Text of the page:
Analytics serve as easy benchmarks for clients to use as a gauge for success of their site. Unfortunately, what the data shows and what it actually means isn't always the same. Here's how to get to the truth!
It’s a conundrum: you want to make improvements to your site but you have no real idea what is and isn’t working. What’s an event pro like yourself to do? Fortunately, unlike most conundrums, this particular situation has a simple solution and it’s called analytics.
Notice anything different in your website traffic this week? If it seems like there’s been a noticeable uptick (or otherwise), it’s not your imagination. It’s the long arm of Google! But don't fret. We've got the scoop for you in addition to a few recommendations on how to respond like a boss.
There’s a thousand different reasons for building or re-designing an event website. Increasing market share? Check. Improving customer service? Sure thing! World peace? You bet (ok, maybe not world peace, but never say never!). The point is, a great event website is a powerful thing, so it’s never a bad idea to make sure yours is in tip-top shape.
The motto of this year’s Summer University, “Embracing the Digital – Exhibition Industry 4.0,” inspired me to take a deeper look at how to leverage data into opportunity.
For many organizers, availability of a stand-alone mobile app for their event has become a little like a “me-too” item. It’s something else on the checklist to be crossed off without consideration of whether it’s really the best available option. For my money, that’s HTML 5 responsive design.
The Center for Exhibition Industry Research (CEIR) recently released a report titled, “Use of Analytics by Today’s Business-to-Business Exhibition Organizers.” Although the 23-page study nicely summarizes current practices, challenges, and some potential solutions for leveraging data,” it overlooks a decades-old category of software.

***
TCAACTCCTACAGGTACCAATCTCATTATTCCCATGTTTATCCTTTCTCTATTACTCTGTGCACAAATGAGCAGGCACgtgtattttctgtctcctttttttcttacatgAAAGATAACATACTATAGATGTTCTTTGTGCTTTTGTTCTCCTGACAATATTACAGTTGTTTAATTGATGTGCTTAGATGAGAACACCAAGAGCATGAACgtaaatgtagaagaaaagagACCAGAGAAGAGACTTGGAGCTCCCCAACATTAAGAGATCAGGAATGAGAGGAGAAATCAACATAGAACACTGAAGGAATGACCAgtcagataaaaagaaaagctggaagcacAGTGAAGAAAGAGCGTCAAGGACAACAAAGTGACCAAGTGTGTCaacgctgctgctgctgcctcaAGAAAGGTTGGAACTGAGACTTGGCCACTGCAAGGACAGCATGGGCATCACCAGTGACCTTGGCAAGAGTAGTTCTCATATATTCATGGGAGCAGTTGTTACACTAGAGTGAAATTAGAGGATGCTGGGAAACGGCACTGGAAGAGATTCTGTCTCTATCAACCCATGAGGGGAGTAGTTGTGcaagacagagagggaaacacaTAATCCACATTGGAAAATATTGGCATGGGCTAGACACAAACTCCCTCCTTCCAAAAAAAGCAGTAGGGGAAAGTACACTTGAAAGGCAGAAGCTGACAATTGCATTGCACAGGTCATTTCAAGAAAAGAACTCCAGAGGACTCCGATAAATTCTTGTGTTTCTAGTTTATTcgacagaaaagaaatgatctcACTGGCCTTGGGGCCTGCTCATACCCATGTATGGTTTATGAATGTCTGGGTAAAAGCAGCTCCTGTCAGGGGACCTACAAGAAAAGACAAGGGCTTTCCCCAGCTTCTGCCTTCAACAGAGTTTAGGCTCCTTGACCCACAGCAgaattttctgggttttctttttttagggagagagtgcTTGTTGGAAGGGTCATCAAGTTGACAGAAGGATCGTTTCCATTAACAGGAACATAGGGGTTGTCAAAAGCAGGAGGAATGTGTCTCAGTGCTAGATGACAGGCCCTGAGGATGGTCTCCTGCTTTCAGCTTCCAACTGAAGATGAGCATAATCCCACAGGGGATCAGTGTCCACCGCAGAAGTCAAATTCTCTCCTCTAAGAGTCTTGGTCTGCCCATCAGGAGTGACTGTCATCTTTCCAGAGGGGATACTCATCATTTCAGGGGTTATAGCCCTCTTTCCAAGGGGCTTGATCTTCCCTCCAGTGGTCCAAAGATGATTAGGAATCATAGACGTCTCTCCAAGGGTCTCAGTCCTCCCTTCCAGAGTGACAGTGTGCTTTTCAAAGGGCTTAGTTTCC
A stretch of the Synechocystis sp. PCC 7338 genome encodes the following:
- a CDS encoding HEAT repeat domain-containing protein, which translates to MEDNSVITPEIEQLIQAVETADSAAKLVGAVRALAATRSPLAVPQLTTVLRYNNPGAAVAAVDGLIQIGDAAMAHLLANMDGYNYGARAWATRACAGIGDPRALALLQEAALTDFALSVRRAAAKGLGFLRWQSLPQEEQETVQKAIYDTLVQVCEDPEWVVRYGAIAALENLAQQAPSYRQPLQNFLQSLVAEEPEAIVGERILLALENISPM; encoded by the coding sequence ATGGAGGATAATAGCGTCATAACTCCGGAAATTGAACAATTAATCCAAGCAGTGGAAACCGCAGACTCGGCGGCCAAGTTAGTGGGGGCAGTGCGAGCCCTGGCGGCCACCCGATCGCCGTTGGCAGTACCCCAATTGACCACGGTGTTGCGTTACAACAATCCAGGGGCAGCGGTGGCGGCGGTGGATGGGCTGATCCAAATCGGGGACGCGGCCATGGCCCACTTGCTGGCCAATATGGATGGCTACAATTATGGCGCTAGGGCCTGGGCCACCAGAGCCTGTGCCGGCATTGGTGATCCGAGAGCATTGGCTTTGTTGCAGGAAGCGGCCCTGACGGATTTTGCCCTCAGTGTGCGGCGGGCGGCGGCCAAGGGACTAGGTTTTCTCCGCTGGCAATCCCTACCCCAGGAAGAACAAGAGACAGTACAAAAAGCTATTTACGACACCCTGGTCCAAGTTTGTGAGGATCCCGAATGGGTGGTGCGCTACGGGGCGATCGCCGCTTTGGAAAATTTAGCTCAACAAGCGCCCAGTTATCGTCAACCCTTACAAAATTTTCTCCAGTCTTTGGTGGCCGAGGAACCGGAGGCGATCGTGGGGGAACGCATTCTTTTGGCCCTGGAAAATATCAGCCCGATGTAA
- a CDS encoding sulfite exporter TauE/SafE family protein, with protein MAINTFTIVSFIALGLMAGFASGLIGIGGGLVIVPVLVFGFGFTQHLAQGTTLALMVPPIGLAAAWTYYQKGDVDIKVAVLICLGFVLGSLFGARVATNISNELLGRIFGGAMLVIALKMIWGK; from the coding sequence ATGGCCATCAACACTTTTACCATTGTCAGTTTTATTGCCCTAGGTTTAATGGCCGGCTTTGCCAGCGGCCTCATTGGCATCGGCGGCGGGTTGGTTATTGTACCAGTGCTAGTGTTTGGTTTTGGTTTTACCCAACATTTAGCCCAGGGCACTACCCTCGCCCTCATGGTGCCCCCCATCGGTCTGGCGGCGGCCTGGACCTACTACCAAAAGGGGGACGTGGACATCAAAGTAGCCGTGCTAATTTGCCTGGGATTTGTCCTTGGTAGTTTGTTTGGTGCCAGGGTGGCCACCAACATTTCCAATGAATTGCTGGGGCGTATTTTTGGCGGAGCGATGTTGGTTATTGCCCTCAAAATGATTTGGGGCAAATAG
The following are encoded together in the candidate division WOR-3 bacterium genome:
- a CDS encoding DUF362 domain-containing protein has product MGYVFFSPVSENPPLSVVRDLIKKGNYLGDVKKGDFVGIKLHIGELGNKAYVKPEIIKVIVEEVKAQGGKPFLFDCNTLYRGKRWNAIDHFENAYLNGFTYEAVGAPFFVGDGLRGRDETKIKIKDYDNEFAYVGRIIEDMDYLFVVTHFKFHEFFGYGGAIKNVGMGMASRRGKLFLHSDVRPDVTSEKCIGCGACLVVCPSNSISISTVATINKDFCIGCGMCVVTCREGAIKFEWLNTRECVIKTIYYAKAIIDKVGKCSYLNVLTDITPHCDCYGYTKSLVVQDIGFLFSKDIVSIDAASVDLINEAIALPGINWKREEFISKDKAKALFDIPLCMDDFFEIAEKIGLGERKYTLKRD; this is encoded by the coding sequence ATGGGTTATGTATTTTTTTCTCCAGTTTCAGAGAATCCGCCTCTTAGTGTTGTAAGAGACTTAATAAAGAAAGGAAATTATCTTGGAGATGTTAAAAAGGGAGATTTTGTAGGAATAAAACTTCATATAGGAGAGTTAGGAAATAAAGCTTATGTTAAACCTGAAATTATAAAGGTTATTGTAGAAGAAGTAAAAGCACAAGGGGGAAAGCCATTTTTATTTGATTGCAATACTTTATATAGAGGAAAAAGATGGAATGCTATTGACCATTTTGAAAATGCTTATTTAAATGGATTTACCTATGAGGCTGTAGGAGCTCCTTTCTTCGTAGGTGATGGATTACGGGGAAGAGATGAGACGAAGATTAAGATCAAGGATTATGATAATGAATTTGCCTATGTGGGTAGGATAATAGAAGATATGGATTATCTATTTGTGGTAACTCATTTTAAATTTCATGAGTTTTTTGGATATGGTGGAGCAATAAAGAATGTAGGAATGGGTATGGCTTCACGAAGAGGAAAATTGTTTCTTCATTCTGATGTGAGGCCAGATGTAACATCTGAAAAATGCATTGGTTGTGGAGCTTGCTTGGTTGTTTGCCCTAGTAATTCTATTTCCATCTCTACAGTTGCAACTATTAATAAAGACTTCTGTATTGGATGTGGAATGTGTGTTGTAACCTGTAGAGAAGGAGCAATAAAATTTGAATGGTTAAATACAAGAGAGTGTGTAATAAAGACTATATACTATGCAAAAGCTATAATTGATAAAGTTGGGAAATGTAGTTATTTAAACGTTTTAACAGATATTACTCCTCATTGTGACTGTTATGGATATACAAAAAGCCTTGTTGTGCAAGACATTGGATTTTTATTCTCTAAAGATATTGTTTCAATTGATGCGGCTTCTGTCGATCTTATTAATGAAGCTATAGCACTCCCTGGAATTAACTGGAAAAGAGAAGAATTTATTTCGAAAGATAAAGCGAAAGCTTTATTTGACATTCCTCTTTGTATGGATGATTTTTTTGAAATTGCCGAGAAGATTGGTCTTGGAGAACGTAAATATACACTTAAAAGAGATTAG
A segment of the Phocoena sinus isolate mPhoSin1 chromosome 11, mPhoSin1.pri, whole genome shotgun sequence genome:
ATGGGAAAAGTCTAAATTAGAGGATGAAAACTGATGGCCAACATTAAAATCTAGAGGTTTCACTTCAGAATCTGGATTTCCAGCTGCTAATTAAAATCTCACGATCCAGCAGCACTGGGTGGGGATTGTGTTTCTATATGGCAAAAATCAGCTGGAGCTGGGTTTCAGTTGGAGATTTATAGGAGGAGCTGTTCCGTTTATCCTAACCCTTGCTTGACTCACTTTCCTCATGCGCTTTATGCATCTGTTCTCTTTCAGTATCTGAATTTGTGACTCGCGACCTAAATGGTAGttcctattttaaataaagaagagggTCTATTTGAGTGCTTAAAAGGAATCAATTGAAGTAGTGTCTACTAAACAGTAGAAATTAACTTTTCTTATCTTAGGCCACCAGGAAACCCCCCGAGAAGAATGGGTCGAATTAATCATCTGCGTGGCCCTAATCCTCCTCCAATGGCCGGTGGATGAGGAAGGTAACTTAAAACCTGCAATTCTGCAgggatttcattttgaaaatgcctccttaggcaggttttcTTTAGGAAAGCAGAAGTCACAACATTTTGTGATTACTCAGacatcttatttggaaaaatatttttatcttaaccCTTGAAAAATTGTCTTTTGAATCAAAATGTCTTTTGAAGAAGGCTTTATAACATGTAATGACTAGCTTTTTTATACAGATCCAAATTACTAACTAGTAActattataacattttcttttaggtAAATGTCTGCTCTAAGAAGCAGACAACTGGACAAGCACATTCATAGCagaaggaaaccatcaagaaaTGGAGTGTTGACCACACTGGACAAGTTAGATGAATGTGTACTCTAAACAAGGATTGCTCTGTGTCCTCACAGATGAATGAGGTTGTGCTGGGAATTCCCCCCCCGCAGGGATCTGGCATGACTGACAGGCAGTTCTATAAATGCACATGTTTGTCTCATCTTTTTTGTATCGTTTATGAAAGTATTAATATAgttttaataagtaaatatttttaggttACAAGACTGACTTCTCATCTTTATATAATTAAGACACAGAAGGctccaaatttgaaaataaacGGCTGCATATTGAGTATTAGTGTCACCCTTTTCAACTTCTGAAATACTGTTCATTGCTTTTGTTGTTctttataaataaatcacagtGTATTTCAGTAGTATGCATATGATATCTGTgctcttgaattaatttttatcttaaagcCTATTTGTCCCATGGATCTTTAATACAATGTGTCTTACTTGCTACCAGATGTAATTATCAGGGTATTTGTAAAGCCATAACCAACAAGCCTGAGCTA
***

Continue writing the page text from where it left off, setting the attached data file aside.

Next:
The days of slapping up an event website and calling it good as long as the color scheme matches the brand guidelines and all of the who, what, when, where, and why information is in place are over. The technology is available and the potential is huge for converting the “floating brochure” of yesterday into a responsive, lead-generating, community-building conversion machine.
In today’s media rich environment, smart marketers use a mix of communication channels to promote events and engage audiences. But with multiple touch points how do you measure success of just one component – your website?
Quick. Tell me how many steps you’ve walked today. What’s your glucose level? How solid was your sleep? If you’re wearing a Fitbit, then you have some of that info immediately available via your smartphone.
I spent some quality time participating in this week's Twitter #ExpoChat session centered around how show organizers and exhibitors define and measure success. The general sentiment was as expected: show organizers are looking at profitability, rebooking percentages, attendance volume, and attendee engagement.